A white Zimbabwean farmer evicted by Robert Mugabe’s government is the first to get his land back since new president Emmerson Mnangagwa came to power.
With a military escort, Robert Smart,71, made his way into Lesbury farm about 120 miles east of the capital Harare almost six months after he was ordered to leave by riot police armed with teargas and AK-47 assault rifles.
He was greeted by cheers and songs from dozens of workers and community members in scenes that were once unthinkable in a country where land ownership is an emotional issue with political and racial overtones.
Mr Smart’s son Darreyn said: “We are overjoyed, over the moon. We thought we would never see this day coming.
“Getting back to the farm has given not just us, but the whole community hope that it’s a new Zimbabwe, a new country.”
Locks to some rooms had been changed by the “new owner” – a cleric with close ties to Mugabe’s family who has been forced to leave.
Other rooms had been ransacked and most property was missing, but left untouched on the walls were a portrait of former British Prime Minister Winston Churchill and a photo of Zimbabwe’s last colonial leader, Ian Smith, officiating at an agricultural fair.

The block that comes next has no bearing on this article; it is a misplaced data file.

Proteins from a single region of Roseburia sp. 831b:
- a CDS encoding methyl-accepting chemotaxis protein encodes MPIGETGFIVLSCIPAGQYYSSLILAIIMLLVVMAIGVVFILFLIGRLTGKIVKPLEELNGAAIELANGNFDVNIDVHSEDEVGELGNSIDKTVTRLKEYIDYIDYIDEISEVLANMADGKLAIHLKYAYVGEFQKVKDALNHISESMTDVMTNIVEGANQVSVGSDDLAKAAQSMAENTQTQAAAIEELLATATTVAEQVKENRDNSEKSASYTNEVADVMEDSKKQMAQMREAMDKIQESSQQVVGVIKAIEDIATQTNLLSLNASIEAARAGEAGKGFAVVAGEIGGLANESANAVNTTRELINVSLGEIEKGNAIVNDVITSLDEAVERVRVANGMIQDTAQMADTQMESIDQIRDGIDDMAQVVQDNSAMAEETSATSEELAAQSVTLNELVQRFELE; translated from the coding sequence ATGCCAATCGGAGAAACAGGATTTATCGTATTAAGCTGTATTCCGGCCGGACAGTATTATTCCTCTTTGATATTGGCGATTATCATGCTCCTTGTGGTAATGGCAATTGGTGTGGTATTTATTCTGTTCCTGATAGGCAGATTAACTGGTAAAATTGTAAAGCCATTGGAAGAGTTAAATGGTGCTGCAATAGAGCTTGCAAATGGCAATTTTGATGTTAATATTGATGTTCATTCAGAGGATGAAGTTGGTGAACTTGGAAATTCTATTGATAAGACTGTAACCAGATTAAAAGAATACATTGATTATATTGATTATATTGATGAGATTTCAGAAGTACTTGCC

Ruling ZANU-PF party supporters, led by veterans of the 1970s war against white minority rule, evicted many of Zimbabwe’s white farmers under an often violent land reform programme led by Mugabe.
Although whites make up less than 1% of the southern African country’s population, they owned huge tracts of land while black people remained in largely unproductive areas.
Mugabe justified the policy by saying the evictions were meant to address colonial land ownership imbalances skewed against black people.
Before the land reforms began in 2000, there were about 4,500 white farmers – now there are only a few hundred left.
Mugabe resigned in November after the military and ruling party turned against him amid fears that his wife was positioning herself to take power.
Mr Mnangagwa, a long-time Mugabe ally, has vowed to undo some land reforms as he seeks to bolster the broken but once successful economy.
With an election scheduled for August 2018 at the latest, the new president is desperate for foreign investors to return to the country and resolve a severe currency shortage, mass unemployment and soaring inflation.
Zimbabwe is mainly agricultural, with 80% of the population depending on it for their livelihoods, according to government figures.